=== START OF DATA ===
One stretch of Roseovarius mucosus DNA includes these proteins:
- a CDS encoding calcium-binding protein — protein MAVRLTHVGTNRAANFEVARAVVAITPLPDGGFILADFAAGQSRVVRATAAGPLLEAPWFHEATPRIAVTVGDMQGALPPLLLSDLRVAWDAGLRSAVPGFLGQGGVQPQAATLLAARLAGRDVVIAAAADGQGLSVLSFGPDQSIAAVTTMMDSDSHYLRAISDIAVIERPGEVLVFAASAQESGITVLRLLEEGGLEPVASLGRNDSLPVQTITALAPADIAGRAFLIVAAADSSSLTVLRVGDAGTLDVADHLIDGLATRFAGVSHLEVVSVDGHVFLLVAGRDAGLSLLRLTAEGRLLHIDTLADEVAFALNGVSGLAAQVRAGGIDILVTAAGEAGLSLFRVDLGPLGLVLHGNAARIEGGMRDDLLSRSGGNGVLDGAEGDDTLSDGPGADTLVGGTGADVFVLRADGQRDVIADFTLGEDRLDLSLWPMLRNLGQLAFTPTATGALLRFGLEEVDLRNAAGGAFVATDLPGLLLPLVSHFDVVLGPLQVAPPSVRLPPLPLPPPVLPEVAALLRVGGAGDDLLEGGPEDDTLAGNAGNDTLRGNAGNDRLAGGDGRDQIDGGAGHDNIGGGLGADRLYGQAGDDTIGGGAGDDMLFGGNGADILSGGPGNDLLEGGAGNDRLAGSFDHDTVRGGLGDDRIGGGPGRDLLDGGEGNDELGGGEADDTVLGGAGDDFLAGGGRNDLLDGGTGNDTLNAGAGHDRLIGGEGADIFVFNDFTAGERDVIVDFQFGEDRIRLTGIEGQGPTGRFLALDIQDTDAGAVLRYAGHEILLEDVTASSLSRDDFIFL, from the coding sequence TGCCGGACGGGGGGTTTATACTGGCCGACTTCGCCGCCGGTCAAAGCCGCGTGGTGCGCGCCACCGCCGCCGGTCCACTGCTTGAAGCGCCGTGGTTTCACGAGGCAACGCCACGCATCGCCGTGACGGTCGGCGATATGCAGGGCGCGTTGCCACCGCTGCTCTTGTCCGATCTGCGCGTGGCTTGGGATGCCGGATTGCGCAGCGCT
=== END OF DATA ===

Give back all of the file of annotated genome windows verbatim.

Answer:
One stretch of Roseovarius mucosus DNA includes these proteins:
- a CDS encoding calcium-binding protein — protein MAVRLTHVGTNRAANFEVARAVVAITPLPDGGFILADFAAGQSRVVRATAAGPLLEAPWFHEATPRIAVTVGDMQGALPPLLLSDLRVAWDAGLRSAVPGFLGQGGVQPQAATLLAARLAGRDVVIAAAADGQGLSVLSFGPDQSIAAVTTMMDSDSHYLRAISDIAVIERPGEVLVFAASAQESGITVLRLLEEGGLEPVASLGRNDSLPVQTITALAPADIAGRAFLIVAAADSSSLTVLRVGDAGTLDVADHLIDGLATRFAGVSHLEVVSVDGHVFLLVAGRDAGLSLLRLTAEGRLLHIDTLADEVAFALNGVSGLAAQVRAGGIDILVTAAGEAGLSLFRVDLGPLGLVLHGNAARIEGGMRDDLLSRSGGNGVLDGAEGDDTLSDGPGADTLVGGTGADVFVLRADGQRDVIADFTLGEDRLDLSLWPMLRNLGQLAFTPTATGALLRFGLEEVDLRNAAGGAFVATDLPGLLLPLVSHFDVVLGPLQVAPPSVRLPPLPLPPPVLPEVAALLRVGGAGDDLLEGGPEDDTLAGNAGNDTLRGNAGNDRLAGGDGRDQIDGGAGHDNIGGGLGADRLYGQAGDDTIGGGAGDDMLFGGNGADILSGGPGNDLLEGGAGNDRLAGSFDHDTVRGGLGDDRIGGGPGRDLLDGGEGNDELGGGEADDTVLGGAGDDFLAGGGRNDLLDGGTGNDTLNAGAGHDRLIGGEGADIFVFNDFTAGERDVIVDFQFGEDRIRLTGIEGQGPTGRFLALDIQDTDAGAVLRYAGHEILLEDVTASSLSRDDFIFL, from the coding sequence TGCCGGACGGGGGGTTTATACTGGCCGACTTCGCCGCCGGTCAAAGCCGCGTGGTGCGCGCCACCGCCGCCGGTCCACTGCTTGAAGCGCCGTGGTTTCACGAGGCAACGCCACGCATCGCCGTGACGGTCGGCGATATGCAGGGCGCGTTGCCACCGCTGCTCTTGTCCGATCTGCGCGTGGCTTGGGATGCCGGATTGCGCAGCGCT